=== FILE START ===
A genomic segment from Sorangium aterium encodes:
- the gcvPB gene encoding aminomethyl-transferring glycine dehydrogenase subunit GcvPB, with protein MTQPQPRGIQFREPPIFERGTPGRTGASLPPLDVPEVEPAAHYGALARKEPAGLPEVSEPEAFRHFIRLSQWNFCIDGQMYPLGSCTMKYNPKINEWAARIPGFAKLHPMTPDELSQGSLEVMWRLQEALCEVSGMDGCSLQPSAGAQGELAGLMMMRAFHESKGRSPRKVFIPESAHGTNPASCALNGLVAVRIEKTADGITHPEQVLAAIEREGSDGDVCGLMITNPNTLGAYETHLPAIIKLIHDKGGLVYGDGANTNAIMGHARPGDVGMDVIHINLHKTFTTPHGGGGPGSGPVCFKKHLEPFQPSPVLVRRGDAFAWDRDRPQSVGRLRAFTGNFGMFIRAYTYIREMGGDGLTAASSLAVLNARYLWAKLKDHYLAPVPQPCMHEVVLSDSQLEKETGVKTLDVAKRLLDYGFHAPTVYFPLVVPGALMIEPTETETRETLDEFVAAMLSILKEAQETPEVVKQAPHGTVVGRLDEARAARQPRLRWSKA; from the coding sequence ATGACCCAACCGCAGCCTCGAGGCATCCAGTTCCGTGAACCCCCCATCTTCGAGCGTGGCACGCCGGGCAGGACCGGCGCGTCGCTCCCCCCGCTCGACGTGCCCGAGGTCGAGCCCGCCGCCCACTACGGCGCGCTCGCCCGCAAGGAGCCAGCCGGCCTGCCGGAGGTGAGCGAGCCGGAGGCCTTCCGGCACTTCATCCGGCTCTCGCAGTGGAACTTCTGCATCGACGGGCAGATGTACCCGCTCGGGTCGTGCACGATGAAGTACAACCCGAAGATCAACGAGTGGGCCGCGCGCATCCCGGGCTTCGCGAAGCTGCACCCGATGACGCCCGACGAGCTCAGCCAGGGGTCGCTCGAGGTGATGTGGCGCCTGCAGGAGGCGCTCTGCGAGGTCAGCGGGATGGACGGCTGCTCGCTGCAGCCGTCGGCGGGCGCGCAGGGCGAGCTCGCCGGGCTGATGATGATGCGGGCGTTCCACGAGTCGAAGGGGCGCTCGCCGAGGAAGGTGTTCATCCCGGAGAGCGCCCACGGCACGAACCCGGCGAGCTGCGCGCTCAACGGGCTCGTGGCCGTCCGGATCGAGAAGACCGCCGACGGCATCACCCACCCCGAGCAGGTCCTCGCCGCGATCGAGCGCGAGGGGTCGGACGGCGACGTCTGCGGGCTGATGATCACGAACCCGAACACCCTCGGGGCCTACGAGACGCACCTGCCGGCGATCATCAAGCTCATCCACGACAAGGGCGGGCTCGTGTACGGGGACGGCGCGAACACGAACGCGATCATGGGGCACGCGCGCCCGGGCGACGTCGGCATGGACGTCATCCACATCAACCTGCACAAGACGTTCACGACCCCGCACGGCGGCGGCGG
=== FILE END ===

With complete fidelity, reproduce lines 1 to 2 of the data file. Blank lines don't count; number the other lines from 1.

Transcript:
A genomic segment from Sorangium aterium encodes:
- the gcvPB gene encoding aminomethyl-transferring glycine dehydrogenase subunit GcvPB, with protein MTQPQPRGIQFREPPIFERGTPGRTGASLPPLDVPEVEPAAHYGALARKEPAGLPEVSEPEAFRHFIRLSQWNFCIDGQMYPLGSCTMKYNPKINEWAARIPGFAKLHPMTPDELSQGSLEVMWRLQEALCEVSGMDGCSLQPSAGAQGELAGLMMMRAFHESKGRSPRKVFIPESAHGTNPASCALNGLVAVRIEKTADGITHPEQVLAAIEREGSDGDVCGLMITNPNTLGAYETHLPAIIKLIHDKGGLVYGDGANTNAIMGHARPGDVGMDVIHINLHKTFTTPHGGGGPGSGPVCFKKHLEPFQPSPVLVRRGDAFAWDRDRPQSVGRLRAFTGNFGMFIRAYTYIREMGGDGLTAASSLAVLNARYLWAKLKDHYLAPVPQPCMHEVVLSDSQLEKETGVKTLDVAKRLLDYGFHAPTVYFPLVVPGALMIEPTETETRETLDEFVAAMLSILKEAQETPEVVKQAPHGTVVGRLDEARAARQPRLRWSKA; from the coding sequence ATGACCCAACCGCAGCCTCGAGGCATCCAGTTCCGTGAACCCCCCATCTTCGAGCGTGGCACGCCGGGCAGGACCGGCGCGTCGCTCCCCCCGCTCGACGTGCCCGAGGTCGAGCCCGCCGCCCACTACGGCGCGCTCGCCCGCAAGGAGCCAGCCGGCCTGCCGGAGGTGAGCGAGCCGGAGGCCTTCCGGCACTTCATCCGGCTCTCGCAGTGGAACTTCTGCATCGACGGGCAGATGTACCCGCTCGGGTCGTGCACGATGAAGTACAACCCGAAGATCAACGAGTGGGCCGCGCGCATCCCGGGCTTCGCGAAGCTGCACCCGATGACGCCCGACGAGCTCAGCCAGGGGTCGCTCGAGGTGATGTGGCGCCTGCAGGAGGCGCTCTGCGAGGTCAGCGGGATGGACGGCTGCTCGCTGCAGCCGTCGGCGGGCGCGCAGGGCGAGCTCGCCGGGCTGATGATGATGCGGGCGTTCCACGAGTCGAAGGGGCGCTCGCCGAGGAAGGTGTTCATCCCGGAGAGCGCCCACGGCACGAACCCGGCGAGCTGCGCGCTCAACGGGCTCGTGGCCGTCCGGATCGAGAAGACCGCCGACGGCATCACCCACCCCGAGCAGGTCCTCGCCGCGATCGAGCGCGAGGGGTCGGACGGCGACGTCTGCGGGCTGATGATCACGAACCCGAACACCCTCGGGGCCTACGAGACGCACCTGCCGGCGATCATCAAGCTCATCCACGACAAGGGCGGGCTCGTGTACGGGGACGGCGCGAACACGAACGCGATCATGGGGCACGCGCGCCCGGGCGACGTCGGCATGGACGTCATCCACATCAACCTGCACAAGACGTTCACGACCCCGCACGGCGGCGGCGG